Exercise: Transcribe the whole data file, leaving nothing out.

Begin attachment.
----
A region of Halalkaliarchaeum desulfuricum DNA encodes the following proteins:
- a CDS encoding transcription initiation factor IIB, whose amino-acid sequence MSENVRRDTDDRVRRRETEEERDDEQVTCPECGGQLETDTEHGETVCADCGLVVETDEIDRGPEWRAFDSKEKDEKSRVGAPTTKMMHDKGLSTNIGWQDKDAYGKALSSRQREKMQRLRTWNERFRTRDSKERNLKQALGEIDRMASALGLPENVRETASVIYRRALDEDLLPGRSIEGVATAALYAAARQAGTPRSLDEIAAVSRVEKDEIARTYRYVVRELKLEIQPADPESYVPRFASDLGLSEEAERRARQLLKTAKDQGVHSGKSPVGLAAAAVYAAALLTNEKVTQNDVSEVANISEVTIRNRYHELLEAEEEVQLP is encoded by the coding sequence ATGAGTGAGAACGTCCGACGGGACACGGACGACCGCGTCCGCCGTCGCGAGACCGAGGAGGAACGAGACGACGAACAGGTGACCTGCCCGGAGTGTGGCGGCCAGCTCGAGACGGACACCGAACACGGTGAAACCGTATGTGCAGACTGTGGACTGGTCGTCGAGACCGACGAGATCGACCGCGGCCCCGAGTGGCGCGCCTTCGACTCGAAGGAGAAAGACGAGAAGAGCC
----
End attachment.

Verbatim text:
A region of Halalkaliarchaeum desulfuricum DNA encodes the following proteins:
- a CDS encoding transcription initiation factor IIB, whose amino-acid sequence MSENVRRDTDDRVRRRETEEERDDEQVTCPECGGQLETDTEHGETVCADCGLVVETDEIDRGPEWRAFDSKEKDEKSRVGAPTTKMMHDKGLSTNIGWQDKDAYGKALSSRQREKMQRLRTWNERFRTRDSKERNLKQALGEIDRMASALGLPENVRETASVIYRRALDEDLLPGRSIEGVATAALYAAARQAGTPRSLDEIAAVSRVEKDEIARTYRYVVRELKLEIQPADPESYVPRFASDLGLSEEAERRARQLLKTAKDQGVHSGKSPVGLAAAAVYAAALLTNEKVTQNDVSEVANISEVTIRNRYHELLEAEEEVQLP is encoded by the coding sequence ATGAGTGAGAACGTCCGACGGGACACGGACGACCGCGTCCGCCGTCGCGAGACCGAGGAGGAACGAGACGACGAACAGGTGACCTGCCCGGAGTGTGGCGGCCAGCTCGAGACGGACACCGAACACGGTGAAACCGTATGTGCAGACTGTGGACTGGTCGTCGAGACCGACGAGATCGACCGCGGCCCCGAGTGGCGCGCCTTCGACTCGAAGGAGAAAGACGAGAAGAGCC